229. Fritjof Capra on Patterns of Connection: Is there a Tao of physics? Is life a web? Is humanity at a turning point?
Michael Shermer speaks with scientist, educator, activist, and accomplished author, Fritjof Capra, about the evolution of his thinking over five decades. In this conversation, based on Capra’s book, Patterns of Connection, Shermer and Capra discuss: what it means to be spiritual in an age of science, nuclear energy and why Capra thinks we don’t need it and Shermer thinks we do, 50 years of progress or regress, limitations of models and theories of reality, limitations of analogies between western physics and eastern mysticism, mind and consciousness, and why Capra is hopeful for the future of humanity.
228. Steven Koonin on what climate science tells us, what it doesn’t, and why it matters, based on his book Unsettled
According to Steven Koonin, when it comes to climate change, the media, politicians, and other prominent voices have declared that “the science is settled.” Koonin avers that the long game of telephone from research to reports, to the popular media, is corrupted by misunderstanding and misinformation. Koonin says that core questions about the way the climate is responding to our influence, and what the impacts will be remain largely unanswered. Koonin acknowledges that the climate is changing, and he claims the whyand how aren’t as clear as you’ve probably been led to believe, and what the impacts will be remain largely unanswered.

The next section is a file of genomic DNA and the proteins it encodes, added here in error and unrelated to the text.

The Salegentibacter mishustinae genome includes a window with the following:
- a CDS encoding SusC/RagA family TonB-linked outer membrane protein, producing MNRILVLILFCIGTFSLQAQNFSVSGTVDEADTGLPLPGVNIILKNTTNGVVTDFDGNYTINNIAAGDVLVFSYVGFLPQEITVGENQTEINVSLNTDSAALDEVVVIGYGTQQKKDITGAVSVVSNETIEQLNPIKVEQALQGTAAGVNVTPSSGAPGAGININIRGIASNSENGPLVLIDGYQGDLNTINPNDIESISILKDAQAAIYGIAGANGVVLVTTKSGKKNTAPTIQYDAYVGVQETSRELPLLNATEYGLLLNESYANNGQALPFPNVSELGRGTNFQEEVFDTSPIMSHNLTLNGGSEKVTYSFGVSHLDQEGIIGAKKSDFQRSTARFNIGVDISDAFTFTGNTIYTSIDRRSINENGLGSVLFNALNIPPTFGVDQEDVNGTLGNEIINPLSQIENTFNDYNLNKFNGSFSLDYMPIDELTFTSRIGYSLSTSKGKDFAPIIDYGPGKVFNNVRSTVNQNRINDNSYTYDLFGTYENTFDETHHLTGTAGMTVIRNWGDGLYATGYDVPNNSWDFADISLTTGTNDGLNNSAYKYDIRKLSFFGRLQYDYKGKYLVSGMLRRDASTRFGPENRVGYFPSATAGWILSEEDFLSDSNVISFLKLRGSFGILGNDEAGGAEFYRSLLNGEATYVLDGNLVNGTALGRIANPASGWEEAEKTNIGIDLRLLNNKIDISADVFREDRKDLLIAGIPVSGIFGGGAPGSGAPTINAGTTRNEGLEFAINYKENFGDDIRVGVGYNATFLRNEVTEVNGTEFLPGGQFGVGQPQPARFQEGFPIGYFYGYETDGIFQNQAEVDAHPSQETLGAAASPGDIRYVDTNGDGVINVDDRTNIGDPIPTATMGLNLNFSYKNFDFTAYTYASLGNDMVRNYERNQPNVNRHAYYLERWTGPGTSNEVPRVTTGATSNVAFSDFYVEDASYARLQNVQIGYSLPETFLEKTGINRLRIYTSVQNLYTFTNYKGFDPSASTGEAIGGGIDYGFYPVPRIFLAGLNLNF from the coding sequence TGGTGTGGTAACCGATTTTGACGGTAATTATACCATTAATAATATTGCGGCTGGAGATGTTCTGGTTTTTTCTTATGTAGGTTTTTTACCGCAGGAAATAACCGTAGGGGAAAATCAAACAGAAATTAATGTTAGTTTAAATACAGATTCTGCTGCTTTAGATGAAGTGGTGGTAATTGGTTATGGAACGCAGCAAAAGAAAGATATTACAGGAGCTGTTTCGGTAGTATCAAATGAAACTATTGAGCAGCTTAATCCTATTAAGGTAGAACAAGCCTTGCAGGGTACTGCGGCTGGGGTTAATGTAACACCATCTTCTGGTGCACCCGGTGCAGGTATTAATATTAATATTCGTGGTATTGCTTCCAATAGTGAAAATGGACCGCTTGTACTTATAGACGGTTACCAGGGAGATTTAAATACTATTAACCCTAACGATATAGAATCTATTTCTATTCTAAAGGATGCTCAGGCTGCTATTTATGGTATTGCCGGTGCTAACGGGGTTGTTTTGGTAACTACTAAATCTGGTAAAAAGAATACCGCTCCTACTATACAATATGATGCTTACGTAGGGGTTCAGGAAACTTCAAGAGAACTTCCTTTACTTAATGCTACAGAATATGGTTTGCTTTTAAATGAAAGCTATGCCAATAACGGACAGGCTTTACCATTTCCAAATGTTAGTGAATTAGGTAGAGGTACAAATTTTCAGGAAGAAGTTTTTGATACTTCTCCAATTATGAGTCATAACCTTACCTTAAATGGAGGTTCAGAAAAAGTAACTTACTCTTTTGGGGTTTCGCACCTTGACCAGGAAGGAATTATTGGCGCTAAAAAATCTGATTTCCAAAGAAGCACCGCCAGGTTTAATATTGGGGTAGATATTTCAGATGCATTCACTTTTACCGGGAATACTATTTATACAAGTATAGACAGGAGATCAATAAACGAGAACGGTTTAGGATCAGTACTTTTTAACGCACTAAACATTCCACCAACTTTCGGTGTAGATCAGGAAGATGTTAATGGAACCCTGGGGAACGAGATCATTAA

In this engaging conversation Michael Shermer challenges Dr. Koonin with many of the most common critiques of his book, Unsettled: What Climate Science Tells Us, What It Doesn’t, and Why It Matters, and Steven Koonin responds by drawing upon his decades of experience — including as a top science advisor to the Obama administration.